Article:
Size isn’t always the most important thing when selecting a CNC machine. For example, I have a small and inexpensive Chinese 1610 machine, which has a bed 160mm wide and 100mm deep. For the kind of Maker things I do the small size isn’t a problem: in fact it works quite well in my equally small work zone. However, for LASER-cutting I wanted a little more distance along the Y-axis so I looked into how to simply modify the machine.
Obviously I could just replace some side frame parts, along with a couple of guide rods and a lead-screw, making the plan area whatever I’d like. However, that seemed like overkill for my needs so I thought a little more and came up with a very inexpensive way to up my cutting size to 160mm by 140mm. An extra 40mm doesn’t sound much, but for a lot of projects it makes a big difference. And, all it took was a bit of 3D printing filament and ten new hold-down bolts. You can see the results in the photo below.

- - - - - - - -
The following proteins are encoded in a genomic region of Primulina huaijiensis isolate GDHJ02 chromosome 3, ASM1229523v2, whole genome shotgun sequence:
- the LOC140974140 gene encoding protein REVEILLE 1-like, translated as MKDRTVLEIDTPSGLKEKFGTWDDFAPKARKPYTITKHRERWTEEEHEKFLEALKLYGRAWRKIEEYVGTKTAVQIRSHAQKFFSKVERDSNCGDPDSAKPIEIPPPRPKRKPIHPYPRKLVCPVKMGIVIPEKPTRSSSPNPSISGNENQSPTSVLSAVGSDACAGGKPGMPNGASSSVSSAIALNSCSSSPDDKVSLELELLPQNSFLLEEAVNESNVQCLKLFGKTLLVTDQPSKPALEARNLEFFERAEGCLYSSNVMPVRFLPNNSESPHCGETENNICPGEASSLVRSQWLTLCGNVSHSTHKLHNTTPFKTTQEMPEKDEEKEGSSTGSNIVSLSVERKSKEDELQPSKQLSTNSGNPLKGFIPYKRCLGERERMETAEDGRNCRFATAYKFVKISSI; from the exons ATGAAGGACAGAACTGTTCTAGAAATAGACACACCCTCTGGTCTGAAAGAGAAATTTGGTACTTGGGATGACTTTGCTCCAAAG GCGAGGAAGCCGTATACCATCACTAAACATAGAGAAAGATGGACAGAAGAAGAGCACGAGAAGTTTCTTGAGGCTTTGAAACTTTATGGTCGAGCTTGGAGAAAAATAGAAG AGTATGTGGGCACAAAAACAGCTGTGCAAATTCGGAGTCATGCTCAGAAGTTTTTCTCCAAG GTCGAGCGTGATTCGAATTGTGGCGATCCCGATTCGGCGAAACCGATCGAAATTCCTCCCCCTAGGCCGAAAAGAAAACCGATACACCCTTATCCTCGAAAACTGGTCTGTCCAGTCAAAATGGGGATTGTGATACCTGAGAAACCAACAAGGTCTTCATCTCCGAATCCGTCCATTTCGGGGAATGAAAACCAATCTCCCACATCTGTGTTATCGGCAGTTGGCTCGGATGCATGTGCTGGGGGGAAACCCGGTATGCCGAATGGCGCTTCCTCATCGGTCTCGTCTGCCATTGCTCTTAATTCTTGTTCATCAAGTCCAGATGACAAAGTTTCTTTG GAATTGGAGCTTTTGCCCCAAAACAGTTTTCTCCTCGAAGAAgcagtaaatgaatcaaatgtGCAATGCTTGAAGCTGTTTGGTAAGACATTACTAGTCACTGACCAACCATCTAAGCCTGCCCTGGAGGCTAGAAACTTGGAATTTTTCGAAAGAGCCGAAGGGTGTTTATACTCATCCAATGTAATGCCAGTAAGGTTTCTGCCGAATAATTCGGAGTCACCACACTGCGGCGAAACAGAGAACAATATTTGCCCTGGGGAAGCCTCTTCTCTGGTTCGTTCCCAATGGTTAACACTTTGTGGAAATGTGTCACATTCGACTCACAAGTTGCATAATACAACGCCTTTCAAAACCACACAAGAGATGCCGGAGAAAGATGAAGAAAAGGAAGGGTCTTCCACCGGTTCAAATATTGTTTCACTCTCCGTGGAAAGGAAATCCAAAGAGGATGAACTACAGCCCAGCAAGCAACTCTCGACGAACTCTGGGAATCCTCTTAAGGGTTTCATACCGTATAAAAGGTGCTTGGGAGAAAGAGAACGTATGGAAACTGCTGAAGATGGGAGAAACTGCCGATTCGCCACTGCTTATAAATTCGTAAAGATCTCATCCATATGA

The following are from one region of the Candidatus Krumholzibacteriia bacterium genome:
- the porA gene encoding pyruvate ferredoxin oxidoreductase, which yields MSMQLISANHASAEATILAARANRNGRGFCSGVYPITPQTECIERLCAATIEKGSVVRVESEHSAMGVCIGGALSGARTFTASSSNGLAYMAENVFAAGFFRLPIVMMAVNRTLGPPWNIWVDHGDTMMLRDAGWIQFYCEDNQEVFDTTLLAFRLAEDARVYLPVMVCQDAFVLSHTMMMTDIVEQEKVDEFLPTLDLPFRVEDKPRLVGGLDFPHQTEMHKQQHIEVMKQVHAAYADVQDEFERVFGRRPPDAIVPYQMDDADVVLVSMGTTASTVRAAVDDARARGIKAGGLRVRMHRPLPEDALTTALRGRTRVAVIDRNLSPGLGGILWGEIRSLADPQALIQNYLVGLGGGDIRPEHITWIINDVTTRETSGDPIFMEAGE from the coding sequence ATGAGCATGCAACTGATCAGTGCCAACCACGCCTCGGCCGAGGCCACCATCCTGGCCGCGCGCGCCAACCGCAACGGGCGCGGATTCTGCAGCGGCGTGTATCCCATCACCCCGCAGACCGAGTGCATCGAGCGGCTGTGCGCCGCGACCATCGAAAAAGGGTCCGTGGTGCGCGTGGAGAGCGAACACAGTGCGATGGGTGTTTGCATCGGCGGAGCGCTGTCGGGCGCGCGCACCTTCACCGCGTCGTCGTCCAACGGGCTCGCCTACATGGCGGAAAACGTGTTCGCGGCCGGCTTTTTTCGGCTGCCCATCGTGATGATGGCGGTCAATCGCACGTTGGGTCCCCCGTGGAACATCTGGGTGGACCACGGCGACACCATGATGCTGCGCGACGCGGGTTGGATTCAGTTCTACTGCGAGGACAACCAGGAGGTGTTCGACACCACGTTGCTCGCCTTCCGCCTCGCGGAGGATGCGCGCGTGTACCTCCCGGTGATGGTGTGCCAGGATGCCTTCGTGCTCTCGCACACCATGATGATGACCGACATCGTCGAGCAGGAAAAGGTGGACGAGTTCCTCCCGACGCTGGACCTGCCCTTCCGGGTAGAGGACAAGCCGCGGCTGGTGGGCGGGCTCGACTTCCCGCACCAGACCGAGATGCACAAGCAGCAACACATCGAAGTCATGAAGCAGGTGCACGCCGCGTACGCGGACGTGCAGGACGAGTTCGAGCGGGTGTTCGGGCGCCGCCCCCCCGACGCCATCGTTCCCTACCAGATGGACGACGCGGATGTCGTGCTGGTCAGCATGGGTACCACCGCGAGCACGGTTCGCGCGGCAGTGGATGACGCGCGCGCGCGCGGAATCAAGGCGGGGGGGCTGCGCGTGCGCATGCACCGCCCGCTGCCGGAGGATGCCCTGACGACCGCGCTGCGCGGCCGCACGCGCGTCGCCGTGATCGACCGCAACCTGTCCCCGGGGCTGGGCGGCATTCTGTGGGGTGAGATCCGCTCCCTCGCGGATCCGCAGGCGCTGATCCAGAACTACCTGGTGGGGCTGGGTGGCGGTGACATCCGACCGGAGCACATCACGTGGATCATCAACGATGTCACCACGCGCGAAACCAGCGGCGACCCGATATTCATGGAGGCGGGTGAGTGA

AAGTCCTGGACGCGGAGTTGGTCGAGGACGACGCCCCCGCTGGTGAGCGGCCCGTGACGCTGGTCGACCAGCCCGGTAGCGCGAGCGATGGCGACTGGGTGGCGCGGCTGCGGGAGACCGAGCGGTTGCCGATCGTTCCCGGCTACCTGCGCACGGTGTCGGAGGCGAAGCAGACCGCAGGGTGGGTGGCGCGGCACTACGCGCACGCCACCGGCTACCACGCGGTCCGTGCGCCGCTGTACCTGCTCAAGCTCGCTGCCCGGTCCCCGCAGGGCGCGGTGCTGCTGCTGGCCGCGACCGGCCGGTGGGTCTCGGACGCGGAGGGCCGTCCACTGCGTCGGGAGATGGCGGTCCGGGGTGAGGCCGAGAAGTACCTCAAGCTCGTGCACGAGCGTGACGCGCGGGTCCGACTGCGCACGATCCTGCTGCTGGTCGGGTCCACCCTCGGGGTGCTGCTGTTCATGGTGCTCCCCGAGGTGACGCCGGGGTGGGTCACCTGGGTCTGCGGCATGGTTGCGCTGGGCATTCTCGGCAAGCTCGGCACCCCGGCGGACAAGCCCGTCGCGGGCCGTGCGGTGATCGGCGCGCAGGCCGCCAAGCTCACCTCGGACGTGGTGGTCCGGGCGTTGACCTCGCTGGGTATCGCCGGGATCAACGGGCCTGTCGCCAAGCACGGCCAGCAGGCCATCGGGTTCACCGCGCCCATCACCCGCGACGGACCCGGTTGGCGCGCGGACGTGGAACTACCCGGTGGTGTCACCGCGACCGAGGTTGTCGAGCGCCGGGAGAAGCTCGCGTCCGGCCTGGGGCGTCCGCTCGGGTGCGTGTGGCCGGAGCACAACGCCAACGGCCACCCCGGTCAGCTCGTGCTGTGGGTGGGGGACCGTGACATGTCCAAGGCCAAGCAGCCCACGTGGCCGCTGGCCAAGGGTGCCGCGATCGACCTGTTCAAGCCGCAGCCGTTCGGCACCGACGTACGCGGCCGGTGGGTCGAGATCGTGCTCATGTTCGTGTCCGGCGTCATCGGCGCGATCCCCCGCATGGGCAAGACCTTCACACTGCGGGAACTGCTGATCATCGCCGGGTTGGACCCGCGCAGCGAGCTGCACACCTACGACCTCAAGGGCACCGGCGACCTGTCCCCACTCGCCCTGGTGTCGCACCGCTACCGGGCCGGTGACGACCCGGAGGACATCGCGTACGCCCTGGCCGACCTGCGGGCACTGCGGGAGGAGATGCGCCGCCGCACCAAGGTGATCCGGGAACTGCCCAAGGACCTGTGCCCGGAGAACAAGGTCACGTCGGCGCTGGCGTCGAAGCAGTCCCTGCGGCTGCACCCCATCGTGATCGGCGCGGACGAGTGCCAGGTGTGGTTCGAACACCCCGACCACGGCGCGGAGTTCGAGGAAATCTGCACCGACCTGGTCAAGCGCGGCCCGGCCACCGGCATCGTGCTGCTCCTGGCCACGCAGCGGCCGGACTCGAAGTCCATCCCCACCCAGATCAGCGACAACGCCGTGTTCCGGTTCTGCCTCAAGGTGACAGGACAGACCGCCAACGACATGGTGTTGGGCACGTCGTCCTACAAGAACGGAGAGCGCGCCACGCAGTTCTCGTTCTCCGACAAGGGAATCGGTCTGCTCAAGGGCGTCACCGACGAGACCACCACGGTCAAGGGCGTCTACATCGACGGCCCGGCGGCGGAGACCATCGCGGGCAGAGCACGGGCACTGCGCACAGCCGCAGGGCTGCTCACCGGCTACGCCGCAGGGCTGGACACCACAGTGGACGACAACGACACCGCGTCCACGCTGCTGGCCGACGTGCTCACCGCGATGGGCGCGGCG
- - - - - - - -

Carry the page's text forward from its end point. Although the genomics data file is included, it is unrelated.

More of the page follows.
The risers just raise the bed up a few millimeters but, together with moving the guide rod slider blocks in by one slot, they allow the bed to ride over the guide rod mounts. That riding over is what gives the extra 40mm. I decided that 20mm of overhang front and back during cutting wouldn’t be a problem, which saves the cost of buying a new 160x100mm 2020-section aluminium bed. The original bolts used to mount the bed were 10mm long, so I replaced them with 16mm ones which fitted perfectly. I also took the opportunity to replace the drop-in T-nuts with slide in ones, which gives me more confidence that the bed is properly fixed down. You can see how I fitted the risers, and moved the blocks, in the photo below.